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. ix. JUNE 7, 1902.] NOTES AND QUERIES.


115


meetings at a little public-house near Victoria Park, an account of which will be found in the Evening News of 26 February, 1901.

The Keep - the - Line Club in the early part of the nineteenth century consisted of wits, artists, actors, authors, gentlemen, and peers. Its object was

"enjoyment and preservation of temper, by putting it to the severest trials. One of the rules was that, whenever a member was insulted by another, how- ever grossly, the insulted person should rise and offer his best thanks to the offender. Another rule imposed a fine of a dozen of claret to the club on the member who published any literary composition of his own. Samuel Rogers, Topham, Miles Peter Andrews, Merry, Morton, Reynolds, Fitzgerald, Horace Smith, Boaden, Kenney, and others, paid the fine willingly whenever it was fairly due. The penalty was once demanded of Wilson (the surgeon) and of John Tufton. The first had issued an advertisement announcing a course of lectures ; Tufton had addressed an electioneering handbill to his constituents. Both publications were pro- nounced to be literary. The authors had not only to pay the penalty in claret, but to profess their unfeigned delight at its being imposed on them." Dr. Doran, * In and About Drury Lane.'

Kentish Club. In 1756

" the Gentlemen of the Kentish Club dine together at the ' St. Alban's Tavern,' according to agreement last year, on 20th January, the 3rd of February, the 2nd of March, and the 6th of April." Whitehall Evening Post, 13 January, 1756.

It was a general custom for county folk to hold their convivial meetings and public feasts the latter once a year at the better- class taverns, and the "St. Alban's" was a famous home of the tavern sodality, and one of those which gave its immediate origin to the modern club. It was situated, not in the thoroughfare now known as Pall Mall, but in St. Alban's Street. This street was wiped out of the map of London to make way for Waterloo Place and Regent Street. The sign of the tavern was doubtless suggested by the name of the street in which it was situated, which in its turn was thus named, not after the proto-martyr, but after Henry Jermyn, Earl of St. Albans, who, however, took his title from the town so named in honour of the saint.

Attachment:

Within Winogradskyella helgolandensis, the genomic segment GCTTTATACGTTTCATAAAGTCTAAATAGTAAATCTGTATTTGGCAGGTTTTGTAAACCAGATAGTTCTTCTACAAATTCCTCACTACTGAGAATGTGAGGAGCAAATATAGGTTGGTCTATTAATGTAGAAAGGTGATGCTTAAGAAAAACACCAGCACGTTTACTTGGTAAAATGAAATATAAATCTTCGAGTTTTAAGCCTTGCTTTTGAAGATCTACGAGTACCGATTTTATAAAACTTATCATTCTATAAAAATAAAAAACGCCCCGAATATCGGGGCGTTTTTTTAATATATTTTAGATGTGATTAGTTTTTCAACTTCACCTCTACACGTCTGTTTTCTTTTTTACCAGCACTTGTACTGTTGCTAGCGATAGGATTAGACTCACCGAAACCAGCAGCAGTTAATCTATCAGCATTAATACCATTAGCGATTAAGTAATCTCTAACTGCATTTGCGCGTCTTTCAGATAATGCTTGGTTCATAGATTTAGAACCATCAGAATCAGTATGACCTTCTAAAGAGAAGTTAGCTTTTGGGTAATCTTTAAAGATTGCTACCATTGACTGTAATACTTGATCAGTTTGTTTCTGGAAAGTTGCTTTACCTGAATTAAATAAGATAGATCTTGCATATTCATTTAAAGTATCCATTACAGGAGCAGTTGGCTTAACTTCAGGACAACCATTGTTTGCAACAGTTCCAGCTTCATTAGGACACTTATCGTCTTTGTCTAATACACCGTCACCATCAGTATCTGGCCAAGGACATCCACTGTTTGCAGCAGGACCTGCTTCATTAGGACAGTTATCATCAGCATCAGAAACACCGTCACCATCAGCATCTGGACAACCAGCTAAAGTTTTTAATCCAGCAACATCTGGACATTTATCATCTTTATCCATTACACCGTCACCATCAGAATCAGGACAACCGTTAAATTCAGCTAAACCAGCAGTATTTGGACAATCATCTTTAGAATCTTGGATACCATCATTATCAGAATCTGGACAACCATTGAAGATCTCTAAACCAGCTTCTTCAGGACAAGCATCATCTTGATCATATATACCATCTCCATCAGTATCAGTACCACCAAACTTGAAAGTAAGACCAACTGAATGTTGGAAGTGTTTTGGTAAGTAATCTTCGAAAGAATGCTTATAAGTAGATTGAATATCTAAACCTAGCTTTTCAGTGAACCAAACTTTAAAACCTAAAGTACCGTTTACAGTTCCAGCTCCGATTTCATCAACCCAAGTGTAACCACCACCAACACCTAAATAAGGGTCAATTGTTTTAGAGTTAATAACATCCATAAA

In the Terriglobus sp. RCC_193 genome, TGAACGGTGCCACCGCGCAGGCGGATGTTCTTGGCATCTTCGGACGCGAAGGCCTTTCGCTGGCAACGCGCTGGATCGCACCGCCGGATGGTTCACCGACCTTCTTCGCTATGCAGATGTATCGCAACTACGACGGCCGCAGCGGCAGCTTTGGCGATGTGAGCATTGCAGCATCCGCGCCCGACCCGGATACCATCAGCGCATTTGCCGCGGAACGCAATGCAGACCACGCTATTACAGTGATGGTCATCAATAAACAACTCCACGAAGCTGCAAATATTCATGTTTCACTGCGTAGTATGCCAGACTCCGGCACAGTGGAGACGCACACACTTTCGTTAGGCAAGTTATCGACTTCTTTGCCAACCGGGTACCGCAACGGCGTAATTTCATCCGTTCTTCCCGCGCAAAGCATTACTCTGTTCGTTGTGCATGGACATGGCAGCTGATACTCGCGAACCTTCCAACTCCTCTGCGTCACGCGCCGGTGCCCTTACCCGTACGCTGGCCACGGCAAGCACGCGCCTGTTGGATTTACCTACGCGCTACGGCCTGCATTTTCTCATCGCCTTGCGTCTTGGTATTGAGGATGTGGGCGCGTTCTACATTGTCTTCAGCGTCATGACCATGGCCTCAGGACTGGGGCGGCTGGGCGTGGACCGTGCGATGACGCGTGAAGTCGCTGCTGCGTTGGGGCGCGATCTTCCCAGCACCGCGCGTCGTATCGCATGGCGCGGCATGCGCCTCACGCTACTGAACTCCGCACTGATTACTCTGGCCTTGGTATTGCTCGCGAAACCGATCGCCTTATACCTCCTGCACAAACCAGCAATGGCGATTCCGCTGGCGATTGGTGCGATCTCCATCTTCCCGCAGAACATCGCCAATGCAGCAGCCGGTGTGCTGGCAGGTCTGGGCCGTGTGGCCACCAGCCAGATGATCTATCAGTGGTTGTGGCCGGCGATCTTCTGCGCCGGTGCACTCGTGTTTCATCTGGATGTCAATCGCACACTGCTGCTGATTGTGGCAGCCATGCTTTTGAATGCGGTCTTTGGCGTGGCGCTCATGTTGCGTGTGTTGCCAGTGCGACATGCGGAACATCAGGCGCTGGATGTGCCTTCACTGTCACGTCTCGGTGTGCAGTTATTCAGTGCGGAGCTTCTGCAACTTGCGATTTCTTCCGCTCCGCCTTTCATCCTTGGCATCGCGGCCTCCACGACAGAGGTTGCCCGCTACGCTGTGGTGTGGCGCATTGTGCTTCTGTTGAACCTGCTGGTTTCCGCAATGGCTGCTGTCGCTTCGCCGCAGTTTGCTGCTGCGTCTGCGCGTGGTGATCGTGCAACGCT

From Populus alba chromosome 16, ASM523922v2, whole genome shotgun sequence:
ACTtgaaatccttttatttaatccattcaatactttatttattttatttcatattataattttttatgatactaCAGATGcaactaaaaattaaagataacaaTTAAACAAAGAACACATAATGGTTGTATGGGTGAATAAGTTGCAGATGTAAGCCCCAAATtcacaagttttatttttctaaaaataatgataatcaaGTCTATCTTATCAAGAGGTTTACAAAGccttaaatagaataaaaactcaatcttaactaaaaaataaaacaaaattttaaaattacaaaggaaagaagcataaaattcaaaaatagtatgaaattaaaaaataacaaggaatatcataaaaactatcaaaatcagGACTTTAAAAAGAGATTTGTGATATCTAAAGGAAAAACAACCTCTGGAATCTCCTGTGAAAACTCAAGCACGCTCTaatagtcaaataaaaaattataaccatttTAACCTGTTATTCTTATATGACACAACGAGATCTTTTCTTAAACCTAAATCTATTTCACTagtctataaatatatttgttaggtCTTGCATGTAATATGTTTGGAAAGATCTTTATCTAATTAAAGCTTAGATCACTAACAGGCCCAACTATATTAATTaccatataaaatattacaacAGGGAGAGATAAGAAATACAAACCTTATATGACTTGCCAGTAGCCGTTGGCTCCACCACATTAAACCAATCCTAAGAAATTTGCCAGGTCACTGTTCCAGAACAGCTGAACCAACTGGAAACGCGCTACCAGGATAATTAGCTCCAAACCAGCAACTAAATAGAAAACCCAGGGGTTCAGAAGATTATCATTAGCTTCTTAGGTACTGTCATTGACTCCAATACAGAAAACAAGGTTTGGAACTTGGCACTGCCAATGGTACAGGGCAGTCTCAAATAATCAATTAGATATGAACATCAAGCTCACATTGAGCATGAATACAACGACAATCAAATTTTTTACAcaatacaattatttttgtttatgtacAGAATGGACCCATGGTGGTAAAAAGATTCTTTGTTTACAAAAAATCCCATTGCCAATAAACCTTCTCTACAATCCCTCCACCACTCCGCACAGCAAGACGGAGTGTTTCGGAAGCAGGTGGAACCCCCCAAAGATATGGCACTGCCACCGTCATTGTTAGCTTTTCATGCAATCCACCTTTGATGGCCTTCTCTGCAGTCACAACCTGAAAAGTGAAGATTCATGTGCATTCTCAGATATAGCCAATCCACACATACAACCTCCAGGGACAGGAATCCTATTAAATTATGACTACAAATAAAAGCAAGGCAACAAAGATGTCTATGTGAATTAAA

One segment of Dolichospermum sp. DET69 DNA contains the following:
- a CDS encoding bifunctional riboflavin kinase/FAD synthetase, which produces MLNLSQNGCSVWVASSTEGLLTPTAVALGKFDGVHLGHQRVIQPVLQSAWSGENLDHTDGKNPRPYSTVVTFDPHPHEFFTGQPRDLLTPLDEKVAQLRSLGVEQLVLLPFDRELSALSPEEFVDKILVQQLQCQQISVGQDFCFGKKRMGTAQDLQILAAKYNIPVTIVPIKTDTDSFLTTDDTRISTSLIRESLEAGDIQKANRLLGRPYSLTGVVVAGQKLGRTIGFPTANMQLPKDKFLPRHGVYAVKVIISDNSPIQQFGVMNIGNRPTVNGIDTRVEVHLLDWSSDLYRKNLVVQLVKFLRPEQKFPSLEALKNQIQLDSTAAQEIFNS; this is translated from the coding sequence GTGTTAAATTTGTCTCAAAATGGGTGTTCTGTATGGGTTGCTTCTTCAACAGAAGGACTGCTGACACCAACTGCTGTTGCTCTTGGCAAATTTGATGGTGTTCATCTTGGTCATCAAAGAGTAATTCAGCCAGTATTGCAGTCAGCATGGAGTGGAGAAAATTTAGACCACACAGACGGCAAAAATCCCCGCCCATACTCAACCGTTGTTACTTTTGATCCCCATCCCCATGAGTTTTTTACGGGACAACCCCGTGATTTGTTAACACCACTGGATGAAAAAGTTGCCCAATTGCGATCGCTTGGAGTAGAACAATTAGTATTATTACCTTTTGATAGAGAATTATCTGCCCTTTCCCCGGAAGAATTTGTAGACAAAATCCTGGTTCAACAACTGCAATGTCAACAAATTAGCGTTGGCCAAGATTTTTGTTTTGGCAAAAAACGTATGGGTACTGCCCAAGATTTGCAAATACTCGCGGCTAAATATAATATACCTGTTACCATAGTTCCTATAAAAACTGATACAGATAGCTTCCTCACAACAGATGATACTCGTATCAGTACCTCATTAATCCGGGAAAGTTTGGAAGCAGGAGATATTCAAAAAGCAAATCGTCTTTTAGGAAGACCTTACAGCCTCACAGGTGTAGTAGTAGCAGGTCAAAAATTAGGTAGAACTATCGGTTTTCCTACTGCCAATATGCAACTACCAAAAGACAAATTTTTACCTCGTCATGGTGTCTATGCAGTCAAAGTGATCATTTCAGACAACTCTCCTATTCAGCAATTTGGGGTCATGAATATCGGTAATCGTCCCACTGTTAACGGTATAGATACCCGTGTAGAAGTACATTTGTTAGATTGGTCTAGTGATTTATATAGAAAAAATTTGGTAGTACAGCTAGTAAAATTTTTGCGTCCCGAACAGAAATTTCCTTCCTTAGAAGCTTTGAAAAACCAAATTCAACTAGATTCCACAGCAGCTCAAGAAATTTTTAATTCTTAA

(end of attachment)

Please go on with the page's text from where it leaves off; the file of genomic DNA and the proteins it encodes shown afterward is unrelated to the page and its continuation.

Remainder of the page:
The King of Clubs. " Bobus " Smith's King of Clubs, of which Samuel Rogers the banker-poet was a member, met at the " Crown and Anchor Tavern " at the corner of Arundel Street in the Smith was the brother of


Bobus Smith. Life.' The p. 130.


at

Strand. Sydney See further Timbs's * Clubs and Club


King's


Club. - ' Tav. Anec.,' 1825,

J. HOLDEN MACMlCHAEL. Wimbledon Park Road.

(To be continued.)


STEPMOTHER = MOTHER-IN-LAW. The use of mother-in-law for stepmother has been more than once referred to in * N. & Q.' A flagrant instance of the less usual substitution Qlntep- mother for mother-in-law occurs in Smollett's translation of 'Gil Bias,' book x. ch. ii. Asked the hero of his mother :

" * Will you not on all occasions be absolute mis- tress m my household ? ' ' May be so, and may be not. rejoined she ; ' you have only to fall in love with some flirt of a girl, and then you will marry : then she will be my daughter-in-law, and I shall be her stepmother ; and then we shall live together as stepmothers and daughters-in-law usually do.' "

Smollett's mind, on the evidence of his ren- dering of 4 Gil Bias,' appears to have been thoroughly imbued with Shakespeare phraseo- logy. ST. SWITHIN.

GENDER OF NOUNS IN GERMAN AND RUS- SIAN. It may perhaps be worth while point- ing out briefly that the different methods of expressing the grammatical gender of nouns in German and in Russian find their respective antecedent and model in Greek and in Latin. For just as the Germans use their threefold definite article to denote the gender of every noun not an easy, but an indispensable task to the foreign student who has to learn it by heart so did and still do the Greeks, whilst, on the other hand, the Russians in strange accordance, not with Greek, but with Latin lack the definite article, but express the different gender of nouns by means of their different termina- tions. In this respect, we may assert, the ac- quisition of Russian presents a minor obstacle to the classical scholar than does that of German. H. KREBS.

Oxford.

EVOLUTION OF A NOSE. Lord Ronald Leveson-Gower, in his gossipy volume of 'Old Diaries,' recently publisned, speaking of a visit he paid on one occasion to Mr. Finch, of Barley-on-the-Hill (a grandson of the sixth Duchess of Beaufort), remarks of his host, "He has the Somerset nose," in allusion, of course, to what has been in modern times a very prominent distinguishing fea- ture of the ducal house in question.

But it is curious that Lord Ronald should be apparently in ignorance that the well- known Beaufort nose is in reality a Leveson- Gower nose, having been brought into the Somerset family by the very Duchess of Beau- fort above referred to, who was a daughter of the first Marquis of Stafford (Lord Ronald's great-grandfather). The Sutherlands, oddly enough, have lost the famous nose, at least in the present generation ; but it survives con-